As suggested by SSPC on their website “Consistency and accountability at all levels of the inspection service let owners know that their project is not just being inspected, it is also reviewed and supported by the inspection company itself” (emphasis added). The QP 5 standard defines a Coating and Lining Inspection Company as “An independent company that is not involved in the manufacture of coating materials or coating application equipment, or the application process, whose primary function is to inspect the application process and the quality of the applied film” (emphasis added). Since inspection services, by SSPC definition, must be an integral part of the firm’s business, by both IRS and DOL guidance, any inspectors must be employees and not independent contractors.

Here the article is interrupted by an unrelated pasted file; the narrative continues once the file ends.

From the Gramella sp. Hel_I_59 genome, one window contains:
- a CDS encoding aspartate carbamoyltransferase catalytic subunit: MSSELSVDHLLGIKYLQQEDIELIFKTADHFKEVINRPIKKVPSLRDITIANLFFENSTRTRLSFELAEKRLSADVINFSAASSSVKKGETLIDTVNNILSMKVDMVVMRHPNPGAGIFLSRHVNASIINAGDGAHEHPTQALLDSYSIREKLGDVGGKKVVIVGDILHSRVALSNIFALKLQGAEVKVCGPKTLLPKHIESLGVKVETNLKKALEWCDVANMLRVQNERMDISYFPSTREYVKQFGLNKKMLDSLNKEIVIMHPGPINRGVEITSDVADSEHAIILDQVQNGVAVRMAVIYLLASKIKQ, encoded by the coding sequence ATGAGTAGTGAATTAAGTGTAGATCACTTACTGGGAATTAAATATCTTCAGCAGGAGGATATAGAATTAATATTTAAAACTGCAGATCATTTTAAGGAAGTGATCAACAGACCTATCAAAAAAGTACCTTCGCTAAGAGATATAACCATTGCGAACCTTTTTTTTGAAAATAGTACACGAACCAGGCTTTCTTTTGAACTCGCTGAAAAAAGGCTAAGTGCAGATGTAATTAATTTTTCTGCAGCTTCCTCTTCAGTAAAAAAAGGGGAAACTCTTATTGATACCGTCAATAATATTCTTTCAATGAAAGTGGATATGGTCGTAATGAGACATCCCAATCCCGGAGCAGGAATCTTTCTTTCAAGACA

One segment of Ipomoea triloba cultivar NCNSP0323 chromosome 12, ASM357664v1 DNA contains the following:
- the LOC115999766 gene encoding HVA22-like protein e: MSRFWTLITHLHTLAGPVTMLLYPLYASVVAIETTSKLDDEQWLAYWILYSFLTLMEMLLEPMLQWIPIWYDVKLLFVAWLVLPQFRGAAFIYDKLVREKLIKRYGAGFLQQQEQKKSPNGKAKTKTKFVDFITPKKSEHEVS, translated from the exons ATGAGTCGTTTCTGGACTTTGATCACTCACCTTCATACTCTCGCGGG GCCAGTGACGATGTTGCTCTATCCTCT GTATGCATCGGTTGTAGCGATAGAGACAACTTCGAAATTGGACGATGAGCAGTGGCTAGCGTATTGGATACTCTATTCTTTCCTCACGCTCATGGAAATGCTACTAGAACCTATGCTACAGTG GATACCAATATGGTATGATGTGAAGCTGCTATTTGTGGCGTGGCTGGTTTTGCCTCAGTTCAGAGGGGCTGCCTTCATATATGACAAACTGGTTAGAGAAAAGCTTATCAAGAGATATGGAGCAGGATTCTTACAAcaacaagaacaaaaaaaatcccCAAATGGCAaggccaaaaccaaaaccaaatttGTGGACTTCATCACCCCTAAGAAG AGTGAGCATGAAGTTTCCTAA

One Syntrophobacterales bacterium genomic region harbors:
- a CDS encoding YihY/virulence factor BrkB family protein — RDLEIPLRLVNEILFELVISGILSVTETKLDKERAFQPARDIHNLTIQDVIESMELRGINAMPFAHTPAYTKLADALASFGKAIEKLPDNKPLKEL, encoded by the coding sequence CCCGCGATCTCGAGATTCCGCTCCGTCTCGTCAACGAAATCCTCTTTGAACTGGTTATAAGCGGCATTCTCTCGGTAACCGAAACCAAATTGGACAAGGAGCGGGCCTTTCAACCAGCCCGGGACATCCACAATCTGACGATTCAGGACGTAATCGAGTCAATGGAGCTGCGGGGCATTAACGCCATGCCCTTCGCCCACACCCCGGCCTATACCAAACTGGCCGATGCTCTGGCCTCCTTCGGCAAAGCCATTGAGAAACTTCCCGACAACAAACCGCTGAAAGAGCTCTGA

Similarly, the qualification requirements, quality management system, standard operating procedures, and inspection personnel requirements outlined in QP 5 require the certified inspection firm to exercise control or direct and be accountable for much more than just the result of the inspector’s work, including but not limited to what will be done and how it will be done. To conform with these SSPC requirements, and the IRS and DOL regulations, it’s inconceivable how the certified inspection firm could rely upon independent contractors.